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The development of powered flight is a twentieth-century story. The latest in the best-selling 'Classic' series, Classic Aircraft reviews a cross-section of the pace-setters that have pointed the way forward in the history of aviation: the ‘classic aircraft' which represented for good or ill the cutting edge of applied technology.
From 1915 to the present day, bombers created a new and terrible 'total war' — in the 1940s the German Blitzkrieg employed screaming Stuka dive-bombers as they invaded the rest of Europe, and the RAF's Avro Lancasters carried out night bombing of Germany in the winter of 1944-45. In 1945 bombing reached its apogee with the dropping of the first atomic bomb on Hiroshima by a Boeing B-29.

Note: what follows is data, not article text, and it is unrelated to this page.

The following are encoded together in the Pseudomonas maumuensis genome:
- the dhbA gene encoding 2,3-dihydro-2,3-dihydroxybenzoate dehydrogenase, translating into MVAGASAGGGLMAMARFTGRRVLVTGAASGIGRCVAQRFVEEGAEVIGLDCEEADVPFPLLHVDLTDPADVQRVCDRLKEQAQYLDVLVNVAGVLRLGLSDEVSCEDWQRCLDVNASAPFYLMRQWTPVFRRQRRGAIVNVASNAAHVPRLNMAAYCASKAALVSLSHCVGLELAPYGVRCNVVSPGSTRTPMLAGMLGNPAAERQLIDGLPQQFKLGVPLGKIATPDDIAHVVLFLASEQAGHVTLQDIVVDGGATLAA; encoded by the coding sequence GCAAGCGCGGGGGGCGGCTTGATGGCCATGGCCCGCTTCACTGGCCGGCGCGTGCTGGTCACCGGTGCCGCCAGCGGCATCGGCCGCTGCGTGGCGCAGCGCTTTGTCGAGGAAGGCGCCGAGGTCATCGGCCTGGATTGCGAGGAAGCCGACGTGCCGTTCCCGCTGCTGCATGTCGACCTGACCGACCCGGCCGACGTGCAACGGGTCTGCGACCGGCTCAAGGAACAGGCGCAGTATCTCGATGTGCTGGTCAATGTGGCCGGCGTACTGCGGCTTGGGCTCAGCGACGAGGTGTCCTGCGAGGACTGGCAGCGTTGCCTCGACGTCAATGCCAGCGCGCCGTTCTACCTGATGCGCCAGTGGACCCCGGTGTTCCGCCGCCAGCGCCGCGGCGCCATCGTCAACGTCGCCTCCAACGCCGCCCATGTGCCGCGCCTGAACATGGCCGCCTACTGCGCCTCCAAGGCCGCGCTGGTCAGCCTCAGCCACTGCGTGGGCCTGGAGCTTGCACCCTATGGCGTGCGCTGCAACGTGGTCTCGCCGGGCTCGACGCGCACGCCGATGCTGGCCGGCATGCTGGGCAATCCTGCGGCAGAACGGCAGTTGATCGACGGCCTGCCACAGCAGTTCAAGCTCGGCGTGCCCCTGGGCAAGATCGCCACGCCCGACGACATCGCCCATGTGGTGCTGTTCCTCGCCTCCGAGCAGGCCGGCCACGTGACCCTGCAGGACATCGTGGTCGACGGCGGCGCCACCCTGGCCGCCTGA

The counter to the bomber, the fighter developed with the Fokker E-1, the S.E.5a, the Hurricane, the Spitfire, and the US Navy's Hellcat — all rising out of the early discovery that a small, agile aeroplane can become an efficient killing machine.
Civil aviation had its classics too. Originally the exclusive preserve of the rich, who could fly with slow dignity in Handley Page airliners on a twelve-day progress from Croydon to Australia via Imperial Airways, civil flight progressed to the dawn of the package tours in Vickers Viscounts and to the luxury of Concorde in the 1980s.
All the machines in this book, whether helicopters or the efficient light aircraft of today or the humble workhorses of the air, have serious claim to be considered as 'classic aircraft' and all, in one form or another, represent the incredible advance in technology unique to the now-departed twentieth century.